Milka brand joins Mondelēz International’s sustainability scheme

Mondelēz International has confirmed its Milka chocolate brand will join the company’s cocoa sourcing programme, as part of an ongoing target of sourcing all of its cocoa sustainably.

The chocolate tablets across Europe will feature a new packaging design displaying its Cocoa Life initiative logo starting this August, which it hopes will boost its major project to assist 200,000 farmers and one million people by 2020.

By the end of 2019, the company expects to have the entire Milka chocolate portfolio in Europe join the programme. Milka follows other Mondelēz International brands that are sustainably sourced through the Cocoa Life programme, including Cadbury Dairy Milk in Australia, Canada, New Zealand, the UK and Ireland, Côte d’Or in Belgium, the Netherlands and France, Freia and Marabou in the Nordics and Oreo cookies across Europe.

“We’re extremely proud to see Milka, our largest chocolate brand in Europe, join Cocoa Life,” said Hubert Weber, executive vice president and president, Mondelēz Europe.

“We’re seeing great success with the programme and, with this move, we’re taking another big step toward our goal of reaching 200,000 farmers and one million people by 2022,” added the senior executive, who said the brand strived to use quality ingredients, including no artificial flavours, colours or preservatives are used in the range.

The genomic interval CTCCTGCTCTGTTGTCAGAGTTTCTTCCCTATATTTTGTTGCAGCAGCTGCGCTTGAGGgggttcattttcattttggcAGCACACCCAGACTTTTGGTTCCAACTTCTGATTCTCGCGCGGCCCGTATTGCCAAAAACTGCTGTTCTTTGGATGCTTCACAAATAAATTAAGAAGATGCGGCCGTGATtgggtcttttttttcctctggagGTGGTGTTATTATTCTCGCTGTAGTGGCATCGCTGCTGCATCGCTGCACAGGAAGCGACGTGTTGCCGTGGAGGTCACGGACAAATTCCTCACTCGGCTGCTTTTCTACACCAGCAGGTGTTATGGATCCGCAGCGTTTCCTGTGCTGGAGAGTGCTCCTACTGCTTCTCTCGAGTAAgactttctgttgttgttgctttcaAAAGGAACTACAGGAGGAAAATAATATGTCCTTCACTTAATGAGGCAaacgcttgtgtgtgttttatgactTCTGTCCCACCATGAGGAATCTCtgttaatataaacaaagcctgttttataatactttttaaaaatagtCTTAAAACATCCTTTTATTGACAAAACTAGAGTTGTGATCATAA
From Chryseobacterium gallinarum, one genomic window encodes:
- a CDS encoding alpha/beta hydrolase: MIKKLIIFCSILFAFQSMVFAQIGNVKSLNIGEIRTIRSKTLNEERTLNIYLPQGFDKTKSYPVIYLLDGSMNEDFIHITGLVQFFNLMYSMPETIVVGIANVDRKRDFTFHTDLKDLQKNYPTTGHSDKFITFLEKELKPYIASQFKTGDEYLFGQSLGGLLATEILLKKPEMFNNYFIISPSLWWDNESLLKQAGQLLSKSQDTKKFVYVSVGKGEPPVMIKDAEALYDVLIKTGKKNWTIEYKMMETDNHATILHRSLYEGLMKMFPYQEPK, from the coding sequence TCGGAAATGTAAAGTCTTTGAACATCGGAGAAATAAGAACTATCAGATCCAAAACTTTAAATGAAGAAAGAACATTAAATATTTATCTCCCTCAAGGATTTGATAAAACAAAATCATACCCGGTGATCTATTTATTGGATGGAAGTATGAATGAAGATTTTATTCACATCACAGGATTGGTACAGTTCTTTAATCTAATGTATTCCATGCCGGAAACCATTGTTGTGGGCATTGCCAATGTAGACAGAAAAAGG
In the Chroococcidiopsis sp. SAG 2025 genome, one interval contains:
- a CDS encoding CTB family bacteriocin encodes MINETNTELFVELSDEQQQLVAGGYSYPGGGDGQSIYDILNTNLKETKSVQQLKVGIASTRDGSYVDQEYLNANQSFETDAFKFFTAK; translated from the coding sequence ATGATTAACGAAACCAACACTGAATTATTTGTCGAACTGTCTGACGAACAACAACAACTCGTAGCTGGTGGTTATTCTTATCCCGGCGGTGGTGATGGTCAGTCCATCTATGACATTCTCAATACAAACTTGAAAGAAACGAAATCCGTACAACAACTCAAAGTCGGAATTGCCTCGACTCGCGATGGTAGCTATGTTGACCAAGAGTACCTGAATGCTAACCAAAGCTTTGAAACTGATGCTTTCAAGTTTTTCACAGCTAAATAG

As the company explained, Cocoa Life’s mission is to create a strong cocoa supply chain while transforming lives and livelihoods, addressing deforestation and building resilience to climate change across six cocoa origin countries.

These include Ghana, Côte d’Ivoire, Indonesia, Dominican Republic, India and Brazil. By the end of 2017, the programme reached 120,500 farmers in 1,085 communities, and distributed more than one million shade trees as part of a global effort on climate change. Through Cocoa Life, the company also increased its sourcing of sustainable cocoa to 35%, up 14% from 2016.

Independent verification has shown that in Indonesia’s Cocoa Life communities, farmers’ annual income increased 37%, and cocoa yield by a margin of 10%.

“As one of the world’s largest chocolate manufacturers, we reach millions of consumers with brands such as Milka,” said Weber.

“We want to use this scale to drive positive change for the communities on which we depend, and to work with farmers so we can continue to build strong relationships for the long term. Now more than ever, our consumers care about their food and want to know that what they’re eating is sustainable.”

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